member connected to said tube and bearing against the disc at the opposite end of said series,

means associated with said member forurging the same toward said wall and thereby urging said discs into engagement with one another, an annular valve plate in the other chamber, spring. means for urging said plate against the adjacent extremities of said passages, said plate having a central opening aligned with the first-mentioned opening, a piston reciprocal within said other chamber, said discs being movable axially of said cylinder to create interstices therebetween on the closure stroke of said piston, said firstmentioned means comprising a rod bearing against said member and extending through the head of said cylinder in threaded engagement therewith.

wall affording means of communication for said medium between said chambers, a plurality of passages through said wall around said opening, a tube slidably fitted'within said opening and comprising a plurality of slots therethrough, a series of discs in one of said chambers sleeved .over said tube around said slots, the disc at one end of said series bearing against said wall, a member connected to said tube and bearing against the disc at the opposite end of said series, means associated with said member for urging the same toward said wallv and thereby urging said discs into engagement with one another, an annular valve plate in the other chamber, spring means for urging said plate against the adjacent extremities of said passages, said plate having a central opening aligned with the firstmentioned'opening, and a piston reciprocal within said other chamber, said discs being movable axially of said cylinder to create interstices therebetween on the closure stroke of said piston.

3. In a shock absorber, a cylinder comprising a wall intermediate the ends thereof dividing said cylinder into two chambers, a fiuid medium within said cylinder, a central opening through said wall affording means of communication for said medium between said chambers, a plurality of passages through said wall around said opening, a tube slidably fitted within said opening and comprising a plurality of slots therethrough, a series 7 ct annular rigid discs in one of said chambers sleeved over said tube around said slots, the disc within said other chamber, said first-mentioned means comprising a spring adjustably compressed against said member.

4. In a shock absorber, a cylinder comprising a wall intermediate the ends thereof dividing said cylinder into two chambers, a liquid medium within said cylinder, a central opening through said wall aflording means of communication for said medium between said chambers, a pluralityof passages through said wall around said opening, a tube slidably fltted within said opening and comprising a plurality of slots: therethrough, a series of discs in one of said chambers sleeved over said tube around said slots, the disc at one end of said series bearing against said wall, a member connected to said tube and bearing against the disc at the opposite end of said series, means carried by said cylinder for urging said member against the associated disc, an annular valve pipe in the other chamber, spring means for yieldingly urging said plate against the adjacent extremities oi. said passages, and a piston reciprocal within said other chamber, said discs being spaced from each other axially of said cylinder to define interstices therebetween'on the closure stroke or said piston.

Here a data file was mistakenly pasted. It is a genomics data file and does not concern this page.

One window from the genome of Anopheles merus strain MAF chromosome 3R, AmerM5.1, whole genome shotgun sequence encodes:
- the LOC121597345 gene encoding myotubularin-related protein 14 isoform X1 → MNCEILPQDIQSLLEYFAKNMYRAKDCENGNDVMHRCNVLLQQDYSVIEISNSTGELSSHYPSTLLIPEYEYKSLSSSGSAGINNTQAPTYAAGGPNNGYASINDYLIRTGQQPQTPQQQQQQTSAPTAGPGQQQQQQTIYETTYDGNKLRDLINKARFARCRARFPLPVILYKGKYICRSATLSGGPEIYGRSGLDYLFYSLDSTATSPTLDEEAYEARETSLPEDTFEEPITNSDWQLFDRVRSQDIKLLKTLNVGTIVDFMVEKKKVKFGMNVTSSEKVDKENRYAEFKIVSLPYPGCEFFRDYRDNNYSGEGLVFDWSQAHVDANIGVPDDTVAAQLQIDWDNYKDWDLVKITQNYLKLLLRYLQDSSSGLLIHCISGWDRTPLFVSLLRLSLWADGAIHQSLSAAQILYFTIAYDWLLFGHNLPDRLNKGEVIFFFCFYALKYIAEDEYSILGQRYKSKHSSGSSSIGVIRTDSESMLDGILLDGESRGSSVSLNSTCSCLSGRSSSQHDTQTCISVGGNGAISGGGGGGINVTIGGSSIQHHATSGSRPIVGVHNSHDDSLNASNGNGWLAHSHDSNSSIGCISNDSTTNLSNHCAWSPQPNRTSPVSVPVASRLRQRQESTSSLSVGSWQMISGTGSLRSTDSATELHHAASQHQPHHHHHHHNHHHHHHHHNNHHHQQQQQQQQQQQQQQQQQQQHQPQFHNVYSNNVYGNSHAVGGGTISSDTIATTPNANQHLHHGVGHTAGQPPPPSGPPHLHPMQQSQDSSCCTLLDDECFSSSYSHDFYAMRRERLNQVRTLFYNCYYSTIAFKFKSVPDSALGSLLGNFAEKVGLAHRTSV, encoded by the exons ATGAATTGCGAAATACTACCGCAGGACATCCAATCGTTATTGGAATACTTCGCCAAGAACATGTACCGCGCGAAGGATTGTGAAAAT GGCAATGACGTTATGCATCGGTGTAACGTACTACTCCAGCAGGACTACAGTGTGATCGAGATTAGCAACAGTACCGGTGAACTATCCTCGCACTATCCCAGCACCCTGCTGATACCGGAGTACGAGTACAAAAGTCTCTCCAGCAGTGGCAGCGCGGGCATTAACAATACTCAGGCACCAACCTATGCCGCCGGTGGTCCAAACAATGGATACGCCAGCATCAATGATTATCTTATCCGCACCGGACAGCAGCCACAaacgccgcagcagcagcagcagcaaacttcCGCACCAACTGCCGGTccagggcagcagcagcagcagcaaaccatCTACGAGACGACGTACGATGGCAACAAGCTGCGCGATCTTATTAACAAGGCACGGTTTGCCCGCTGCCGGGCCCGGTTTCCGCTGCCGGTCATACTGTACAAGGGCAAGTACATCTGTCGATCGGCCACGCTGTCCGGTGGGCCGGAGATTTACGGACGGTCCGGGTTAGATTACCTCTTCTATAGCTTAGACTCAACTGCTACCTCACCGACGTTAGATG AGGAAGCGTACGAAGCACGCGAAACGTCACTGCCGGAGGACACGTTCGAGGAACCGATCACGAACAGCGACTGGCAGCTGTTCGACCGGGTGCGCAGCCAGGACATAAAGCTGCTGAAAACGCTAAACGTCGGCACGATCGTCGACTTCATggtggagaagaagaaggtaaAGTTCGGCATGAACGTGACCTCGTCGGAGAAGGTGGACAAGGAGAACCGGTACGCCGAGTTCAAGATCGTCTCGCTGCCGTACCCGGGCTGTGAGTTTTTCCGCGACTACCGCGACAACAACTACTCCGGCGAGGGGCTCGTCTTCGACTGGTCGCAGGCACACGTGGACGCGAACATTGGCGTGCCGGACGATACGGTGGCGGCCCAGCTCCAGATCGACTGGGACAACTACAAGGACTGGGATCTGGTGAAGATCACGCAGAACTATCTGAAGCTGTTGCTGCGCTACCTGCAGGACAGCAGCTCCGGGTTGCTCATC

5. An hydraulic shock strut comprising a cylinder member containing hydraulic fluid, a piston member reciprocal within said cylinder member, a low pressure chamber in one of said members, a high pressure chamber defined by portions of respective members and communicating with said low pressure chamber, whereby on one stroke of said strut, said fluid is forced from the 'high pressure chamber into the low pressure chamber, metering means carried by said one member for metering the flow of fluid from the high pressure chamber into thelow pressure chamber on said stroke of the strut, said metering means comprising a stack of annular discs having aligned central openings communicating with the high pressure chamber and closed against communication with the low pressure chamber except through interstices between said discs, spring means carried by said one member for compressing said discs into tight abutment, said spring means being adapted to yield as said discs are urged apart during flow of said fluid through said interstices, one-way, by-pass valve means carried by said one member for accommodating flow of fluid from the low pressure chamber to the high pressure chamber independently of said metering means on another stroke of said strut, and spring means independent of the first-mentioned spring means and reacting between said members for yieldably resisting said one stroke of said strut and for actuating said strut on said other stroke thereof.

6. A hydraulic shock strut comprising a cylinder member containing hydraulic fluid, a piston member reciprocal within said cylinder member 8. and defining therewith a high pressure chamber, a low pressure chamber' in one or said members, said one member comprising a wall with a port connecting said chambers, an abutment on one side of said wall, a spaced abutment carried by said one member within the low pressure chamber in fixed relationship to the first-mentioned abutment, an axially expansible and contractible,